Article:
So, the theory is this: When it’s hot and the trade wins are a’blowin’, there’s more evaporation over vast areas of ocean. Evaporation increases the salinity of sea water, and such saltier water is heavier than the less saltier water under it, and so sinks. Cold water comes up, warm water goes down. The cold water, in turn, is now ready to get warmed up, pulling heat energy out of the atmosphere. Thus, the overall heat content of the atmosphere is decreased, and the overall heat content of the deep oceans is increased.
(Warmer water is also less dense than colder water until you get real close to freezing, so that warmer water typically floats on top of cooler water – so, the theory is, as so often the case, not quite so simple: the increase in weight per volume caused by increasing salinity needs to be greater than the decrease in weight per volume of the warmer, expanding water. Maybe that was in a footnote somewhere.)
I read this little article looking for the place where they’d say something like this:
“This newly discovered cycle means that not only are current global atmospheric temperatures lower than what might otherwise be expected during this approximately 35 year long periods of greater than usual tradewind activity and evaporation, temperatures over the preceding 35 years of low activity, which corresponds nicely to the timeframe on which the ‘hockey stick’ model projections were based, were warmer than should otherwise have been expected. Thus, the slope of the curve projecting increasing temperatures needs to be reduced by approximately half, meaning that any effect from warming will likely not be felt for many years further out than was previously projected. Scientists issued a statement saying, “Whoops! Sorry about that!” and asked not to be bothered while they reworked their models to incorporate this new bit of information.”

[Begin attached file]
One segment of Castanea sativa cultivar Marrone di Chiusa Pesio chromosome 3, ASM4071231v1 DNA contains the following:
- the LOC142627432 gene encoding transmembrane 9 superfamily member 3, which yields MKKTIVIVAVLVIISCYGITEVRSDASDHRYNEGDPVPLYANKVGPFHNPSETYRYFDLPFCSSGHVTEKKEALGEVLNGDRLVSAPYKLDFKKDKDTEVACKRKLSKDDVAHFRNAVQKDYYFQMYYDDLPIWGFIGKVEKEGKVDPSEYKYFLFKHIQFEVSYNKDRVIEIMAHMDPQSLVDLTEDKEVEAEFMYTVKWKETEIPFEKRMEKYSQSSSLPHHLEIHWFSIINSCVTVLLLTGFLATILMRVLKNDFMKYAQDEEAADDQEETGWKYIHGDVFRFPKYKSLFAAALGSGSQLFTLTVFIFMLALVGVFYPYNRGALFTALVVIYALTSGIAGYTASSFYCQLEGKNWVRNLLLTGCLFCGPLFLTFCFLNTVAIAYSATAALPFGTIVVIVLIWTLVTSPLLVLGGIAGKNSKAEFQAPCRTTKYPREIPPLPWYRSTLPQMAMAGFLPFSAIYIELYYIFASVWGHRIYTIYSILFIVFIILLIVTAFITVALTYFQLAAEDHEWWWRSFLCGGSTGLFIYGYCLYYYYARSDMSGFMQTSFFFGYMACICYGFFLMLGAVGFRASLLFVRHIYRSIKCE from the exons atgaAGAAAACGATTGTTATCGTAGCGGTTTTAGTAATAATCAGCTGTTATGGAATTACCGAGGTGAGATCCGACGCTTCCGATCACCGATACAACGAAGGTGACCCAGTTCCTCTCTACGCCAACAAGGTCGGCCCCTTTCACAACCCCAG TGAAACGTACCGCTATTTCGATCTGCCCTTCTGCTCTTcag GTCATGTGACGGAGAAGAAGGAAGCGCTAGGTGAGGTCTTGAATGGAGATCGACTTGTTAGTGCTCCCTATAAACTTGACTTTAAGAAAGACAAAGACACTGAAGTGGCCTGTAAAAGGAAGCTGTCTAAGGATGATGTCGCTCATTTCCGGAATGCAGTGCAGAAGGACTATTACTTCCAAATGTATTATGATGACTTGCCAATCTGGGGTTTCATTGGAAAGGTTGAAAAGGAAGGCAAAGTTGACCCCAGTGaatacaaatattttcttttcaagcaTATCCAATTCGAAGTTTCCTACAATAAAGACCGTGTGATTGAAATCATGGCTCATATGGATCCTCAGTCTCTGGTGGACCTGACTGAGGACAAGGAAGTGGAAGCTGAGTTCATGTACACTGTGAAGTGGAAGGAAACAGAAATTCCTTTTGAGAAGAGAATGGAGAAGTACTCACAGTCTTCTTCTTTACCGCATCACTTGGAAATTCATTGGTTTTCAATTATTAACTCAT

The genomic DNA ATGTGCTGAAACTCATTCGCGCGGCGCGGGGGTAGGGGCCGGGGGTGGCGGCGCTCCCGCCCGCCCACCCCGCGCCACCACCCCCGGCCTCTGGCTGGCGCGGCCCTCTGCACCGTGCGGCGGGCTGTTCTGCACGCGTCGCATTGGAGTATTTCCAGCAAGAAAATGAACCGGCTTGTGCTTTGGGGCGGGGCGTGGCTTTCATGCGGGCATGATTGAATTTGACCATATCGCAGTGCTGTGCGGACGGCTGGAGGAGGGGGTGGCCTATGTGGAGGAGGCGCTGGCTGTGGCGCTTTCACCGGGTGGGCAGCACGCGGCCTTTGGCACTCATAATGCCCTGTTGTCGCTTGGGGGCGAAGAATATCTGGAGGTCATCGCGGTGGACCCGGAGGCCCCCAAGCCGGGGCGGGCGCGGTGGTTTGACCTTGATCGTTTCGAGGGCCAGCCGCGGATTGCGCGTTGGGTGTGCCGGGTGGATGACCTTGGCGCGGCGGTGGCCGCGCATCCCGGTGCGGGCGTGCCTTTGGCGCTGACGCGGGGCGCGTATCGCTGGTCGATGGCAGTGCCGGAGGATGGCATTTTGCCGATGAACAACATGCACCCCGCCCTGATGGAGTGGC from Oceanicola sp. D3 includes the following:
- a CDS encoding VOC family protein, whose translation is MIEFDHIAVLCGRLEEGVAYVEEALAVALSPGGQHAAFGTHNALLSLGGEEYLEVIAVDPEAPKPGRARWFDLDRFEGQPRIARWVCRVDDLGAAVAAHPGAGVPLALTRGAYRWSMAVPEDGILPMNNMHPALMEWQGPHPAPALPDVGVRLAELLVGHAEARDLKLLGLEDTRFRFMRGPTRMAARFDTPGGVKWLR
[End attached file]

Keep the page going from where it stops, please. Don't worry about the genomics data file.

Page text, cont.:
I was disappointed.
Here’s an overview, which was left out of the article except by the inclusion of the above map, which is more confusing than helpful. You’ve got these existing currents, for example, the Gulf Current. The tropical sun beats down on the Gulf of Mexico and the Caribbean, heating up the water, which, after the manner of liquids, expands and spreads out. The only direction the water can flow is out into the Atlantic – every other direction is blocked. This warm water floating on top of the colder, deeper water, flows up the Atlantic, warming the Eastern Seaboard, England, and eventually Norway. Eventually, these Caribbean waters cool and sink in the Arctic, where they are replaced and overshot by incoming Gulf water. Way down deep, cold water is flowing in the opposite direction: Arctic water deep in the ocean flows south into the Caribbean.
All this is very very good, in that it stirs up nutrients for plankton blooms, makes England a green and pleasant land, and makes Scandinavia inhabitable. Other currents behave in similar ways for similar reasons. We in California do not get a warm current from the south, we get the cold water from the Gulf of Alaska. Que sera sera. The overall effect is to warm the cool places, cool the warm places, and give the fish of the sea something to eat. It is a thing of beauty.
This new theory is that, on top of the normal currents, there’s another heat exchange mechanism at work. Why it cycles is anybody’s guess at this point – a 70 year period doesn’t correspond to anything I’m aware of. At any rate, saving the appearances demands that such a cycle exist – and it certainly could. But I’m not sure the fans of AGW are noticing that every time a new discovery is made that saves the appearances, it weakens the case that we know enough about the climate to predict much, let alone influence it. Hard as it is to grasp, there are things that are simply too large or complex or both for human beings to do much about, even if (unlikely) we possessed the wisdom to know what we ought to do.